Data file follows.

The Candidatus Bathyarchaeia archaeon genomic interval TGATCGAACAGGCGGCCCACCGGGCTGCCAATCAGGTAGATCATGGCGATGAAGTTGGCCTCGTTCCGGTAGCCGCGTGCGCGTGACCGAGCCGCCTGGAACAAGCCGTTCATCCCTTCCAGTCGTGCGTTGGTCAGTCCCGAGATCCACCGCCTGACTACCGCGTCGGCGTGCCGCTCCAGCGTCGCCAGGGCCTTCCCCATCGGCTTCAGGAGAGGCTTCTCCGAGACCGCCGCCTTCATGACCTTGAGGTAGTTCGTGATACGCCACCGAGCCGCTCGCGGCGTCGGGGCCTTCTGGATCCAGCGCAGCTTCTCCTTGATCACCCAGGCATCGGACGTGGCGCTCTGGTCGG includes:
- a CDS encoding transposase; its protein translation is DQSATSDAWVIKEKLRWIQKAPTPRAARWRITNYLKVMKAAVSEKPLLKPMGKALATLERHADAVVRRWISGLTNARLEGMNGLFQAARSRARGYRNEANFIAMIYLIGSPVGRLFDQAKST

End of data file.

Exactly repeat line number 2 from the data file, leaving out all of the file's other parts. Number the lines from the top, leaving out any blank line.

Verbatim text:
- a CDS encoding transposase; its protein translation is DQSATSDAWVIKEKLRWIQKAPTPRAARWRITNYLKVMKAAVSEKPLLKPMGKALATLERHADAVVRRWISGLTNARLEGMNGLFQAARSRARGYRNEANFIAMIYLIGSPVGRLFDQAKST